Understanding the basic construction of shoes will help you make more informed decisions and select shoes that fit your foot and needs.
Shoes are made up of five major components:
- The toe box is the tip of the shoe that provides space for the toes. Toe boxes are generally rounded, pointed, or squared and will determine the amount of space provided for the toes.
- The vamp is the upper middle part of the shoe where the laces are commonly placed. Sometimes Velcro is used instead of laces.
- The sole consists of an insole and an outsole. The insole is inside the shoe; the outsole contacts the ground. The softer the sole, the greater the shoe's ability to absorb shock.
- The heel is the bottom part of the rear of the shoe that provides elevation. The higher the heel, the greater the pressure on the front of the foot.
- The last is the part of the shoe that curves in slightly near the arch of the foot to conform to the average foot shape. This curve enables you to tell the right shoe from the left.
The material from which a shoe is made can affect fit and comfort. Softer materials decrease the amount of pressure the shoe places on the foot. Stiff materials can cause blisters. A counter may be used to stiffen the material around the heel and give added support to the foot.
Structure of a Basic Shoe:
The following is a description of the basic anatomy of a shoe.
Toe box - the very tip of the shoe that provides space for your toes. The toe box can be either rounded or pointed; these designs determine the amount of space allowed for your toes.
Vamp - the upper, middle section of a shoe where the laces are typically found, although Velcro can sometimes take the place of laces.
Insole and Outsole
- the insole is inside of the shoe; the outsole contacts the ground.
The softer the sole, the greater the shoe's ability to absorb shock.
Heel - the bottom area at the rear of the shoe that provides proper elevation. More pressure is put on your foot with a higher heel.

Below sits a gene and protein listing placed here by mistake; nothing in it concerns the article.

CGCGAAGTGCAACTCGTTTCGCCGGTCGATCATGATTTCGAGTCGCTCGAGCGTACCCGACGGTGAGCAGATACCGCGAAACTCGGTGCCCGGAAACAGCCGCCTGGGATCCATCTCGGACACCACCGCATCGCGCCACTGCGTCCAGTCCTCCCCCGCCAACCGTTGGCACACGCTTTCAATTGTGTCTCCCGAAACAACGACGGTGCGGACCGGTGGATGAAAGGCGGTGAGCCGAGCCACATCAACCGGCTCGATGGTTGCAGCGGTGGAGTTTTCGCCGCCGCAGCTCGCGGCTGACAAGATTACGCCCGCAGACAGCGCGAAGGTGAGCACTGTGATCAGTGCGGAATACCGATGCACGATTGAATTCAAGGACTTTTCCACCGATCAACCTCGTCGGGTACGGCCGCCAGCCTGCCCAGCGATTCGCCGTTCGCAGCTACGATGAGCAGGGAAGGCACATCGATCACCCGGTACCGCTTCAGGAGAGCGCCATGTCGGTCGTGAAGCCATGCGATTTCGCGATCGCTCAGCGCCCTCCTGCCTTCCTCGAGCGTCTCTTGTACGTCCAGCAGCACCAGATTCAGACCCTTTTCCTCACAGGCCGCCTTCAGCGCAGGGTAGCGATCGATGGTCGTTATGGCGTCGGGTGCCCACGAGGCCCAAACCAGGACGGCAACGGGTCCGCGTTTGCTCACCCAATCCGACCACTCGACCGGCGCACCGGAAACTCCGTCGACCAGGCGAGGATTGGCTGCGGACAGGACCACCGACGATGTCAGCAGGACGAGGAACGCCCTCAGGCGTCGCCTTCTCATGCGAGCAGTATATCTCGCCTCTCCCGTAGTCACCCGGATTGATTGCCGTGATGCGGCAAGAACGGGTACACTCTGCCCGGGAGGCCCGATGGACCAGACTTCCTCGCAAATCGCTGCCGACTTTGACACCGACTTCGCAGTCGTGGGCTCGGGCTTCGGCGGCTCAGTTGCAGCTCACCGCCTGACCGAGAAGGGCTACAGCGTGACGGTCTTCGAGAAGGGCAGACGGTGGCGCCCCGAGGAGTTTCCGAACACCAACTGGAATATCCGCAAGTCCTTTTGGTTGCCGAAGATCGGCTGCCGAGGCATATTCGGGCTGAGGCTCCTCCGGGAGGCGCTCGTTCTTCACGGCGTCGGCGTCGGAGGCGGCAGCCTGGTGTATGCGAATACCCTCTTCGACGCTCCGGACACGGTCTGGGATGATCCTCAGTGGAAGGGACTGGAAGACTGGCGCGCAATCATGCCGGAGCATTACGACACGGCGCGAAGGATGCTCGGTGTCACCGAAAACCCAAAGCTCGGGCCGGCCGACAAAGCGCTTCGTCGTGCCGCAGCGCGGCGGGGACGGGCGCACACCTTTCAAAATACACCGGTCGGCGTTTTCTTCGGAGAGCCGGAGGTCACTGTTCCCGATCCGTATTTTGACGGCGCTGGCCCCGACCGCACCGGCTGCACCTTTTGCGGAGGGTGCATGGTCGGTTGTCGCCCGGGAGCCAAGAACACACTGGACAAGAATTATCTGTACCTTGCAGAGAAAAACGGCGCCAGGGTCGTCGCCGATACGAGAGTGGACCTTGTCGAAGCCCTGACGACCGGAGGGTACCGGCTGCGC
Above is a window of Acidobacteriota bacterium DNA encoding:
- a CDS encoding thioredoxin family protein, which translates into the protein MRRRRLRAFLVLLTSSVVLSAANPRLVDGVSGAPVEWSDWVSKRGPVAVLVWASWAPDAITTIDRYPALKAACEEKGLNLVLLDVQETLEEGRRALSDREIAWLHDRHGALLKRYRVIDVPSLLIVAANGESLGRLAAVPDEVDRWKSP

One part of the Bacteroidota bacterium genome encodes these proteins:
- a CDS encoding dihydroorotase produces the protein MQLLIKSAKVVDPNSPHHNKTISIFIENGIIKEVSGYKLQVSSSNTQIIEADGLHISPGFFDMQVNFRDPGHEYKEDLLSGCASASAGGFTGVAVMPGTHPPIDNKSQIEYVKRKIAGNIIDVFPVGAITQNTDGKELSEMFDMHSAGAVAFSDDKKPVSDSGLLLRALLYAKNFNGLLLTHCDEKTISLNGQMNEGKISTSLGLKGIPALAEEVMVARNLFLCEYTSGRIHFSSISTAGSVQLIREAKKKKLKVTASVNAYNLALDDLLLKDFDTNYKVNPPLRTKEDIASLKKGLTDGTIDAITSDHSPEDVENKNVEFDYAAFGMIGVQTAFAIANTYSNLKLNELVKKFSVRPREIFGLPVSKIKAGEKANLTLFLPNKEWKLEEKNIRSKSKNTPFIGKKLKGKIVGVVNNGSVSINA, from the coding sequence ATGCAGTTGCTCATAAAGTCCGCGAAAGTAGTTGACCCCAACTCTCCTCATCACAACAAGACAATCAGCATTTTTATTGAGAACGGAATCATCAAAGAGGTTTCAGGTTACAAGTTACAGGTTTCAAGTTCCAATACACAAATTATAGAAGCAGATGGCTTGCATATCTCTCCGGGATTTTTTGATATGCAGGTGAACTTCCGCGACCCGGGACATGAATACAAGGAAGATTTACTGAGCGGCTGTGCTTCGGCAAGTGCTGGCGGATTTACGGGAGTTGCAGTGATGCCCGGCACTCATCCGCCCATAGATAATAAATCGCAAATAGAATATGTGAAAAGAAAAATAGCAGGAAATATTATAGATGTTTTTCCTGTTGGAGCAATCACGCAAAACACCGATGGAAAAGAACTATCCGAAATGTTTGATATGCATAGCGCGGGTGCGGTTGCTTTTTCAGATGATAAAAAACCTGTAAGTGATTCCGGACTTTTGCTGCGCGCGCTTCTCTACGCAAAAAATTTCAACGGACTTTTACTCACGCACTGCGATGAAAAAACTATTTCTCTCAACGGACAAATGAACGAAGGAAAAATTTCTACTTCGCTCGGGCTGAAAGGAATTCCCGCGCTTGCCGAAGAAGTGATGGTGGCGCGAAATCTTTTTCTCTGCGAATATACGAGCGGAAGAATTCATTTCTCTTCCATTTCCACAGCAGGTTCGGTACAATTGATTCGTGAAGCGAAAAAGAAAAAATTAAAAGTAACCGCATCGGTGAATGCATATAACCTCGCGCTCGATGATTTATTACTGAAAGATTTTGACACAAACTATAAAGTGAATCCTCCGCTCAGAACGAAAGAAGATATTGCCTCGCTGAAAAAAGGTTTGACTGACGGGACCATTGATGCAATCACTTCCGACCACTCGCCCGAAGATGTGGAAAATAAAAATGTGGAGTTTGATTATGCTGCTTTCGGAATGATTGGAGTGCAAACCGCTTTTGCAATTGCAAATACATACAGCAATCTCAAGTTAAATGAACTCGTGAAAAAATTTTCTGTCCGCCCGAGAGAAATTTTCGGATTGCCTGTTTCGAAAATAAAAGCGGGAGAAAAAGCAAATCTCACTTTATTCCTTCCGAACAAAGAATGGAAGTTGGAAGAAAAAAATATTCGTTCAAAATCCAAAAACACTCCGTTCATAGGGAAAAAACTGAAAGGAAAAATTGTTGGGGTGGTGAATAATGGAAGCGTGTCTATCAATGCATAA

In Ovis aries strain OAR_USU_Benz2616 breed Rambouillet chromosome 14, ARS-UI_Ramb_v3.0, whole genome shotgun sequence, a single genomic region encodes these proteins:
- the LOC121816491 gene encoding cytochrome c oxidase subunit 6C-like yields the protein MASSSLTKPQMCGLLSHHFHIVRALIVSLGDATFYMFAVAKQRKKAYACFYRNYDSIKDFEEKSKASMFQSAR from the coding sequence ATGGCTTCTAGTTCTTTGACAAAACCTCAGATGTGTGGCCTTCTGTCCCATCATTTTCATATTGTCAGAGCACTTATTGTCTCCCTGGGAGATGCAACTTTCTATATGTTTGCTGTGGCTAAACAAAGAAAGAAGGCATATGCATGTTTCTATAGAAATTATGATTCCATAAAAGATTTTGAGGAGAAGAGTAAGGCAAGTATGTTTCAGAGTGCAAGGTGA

The last section of a shoe is the area that curves in slightly to conform to the average foot shape, allowing you to decipher from the right and the left shoe
Structure of Men's Shoes:
The following are some characteristics specific to men's shoes:
Roomy Toe Box. The toe box usually has an appropriate amount of horizontal and vertical space along with a low heel (typically about half-an-inch-high).
Hard or Soft Soles. Soles can be made of hard materials, such as leather, or soft materials such as crepe; however, softer soles tend to be more comfortable and will protect your feet and help keep them comfortable.
Structure of Work Shoes:
Work shoes are available with varying characteristics dependent on the wearer's occupation
Work boots are often made of thick leather with steel toe boxes that can be worn to protect your feet from injury.
Boots are available with different levels of traction.
Structure of Women's Shoes:
The following are some considerations for women's shoes:
Low-heeled shoes (one inch or lower) with a wide toe box are the best choice. They have a wide toe box that can support the front part of the foot.
High-heeled , pointed-toe shoes can lead to numerous problems including discomfort or injury to the toes, ankles, knees, calves, and back .
Most high-heeled shoes have a pointed, narrow front area that crowds and forces toes into an unnatural position.
The higher the heel, the more stress and pressure is put on the ball of the foot and on the forefoot, causing further discomfort.
Low-heeled shoes can also cause discomfort if they don't fit well.
Structure of Athletic Shoes:
Since athletic shoes are meant for high levels of activity, they have some unique characteristics, including:
Protects players from specific stresses encountered for a given sport. Variations in design, material and lacing characteristics are meant to protect your feet.
Shoes are specific to each sport; the amount of cushioning and stability needed for different activities will determine the type of shoe recommended.
Well-fitted shoes need to be comfortable; a good fit will reduce blisters and other skin conditions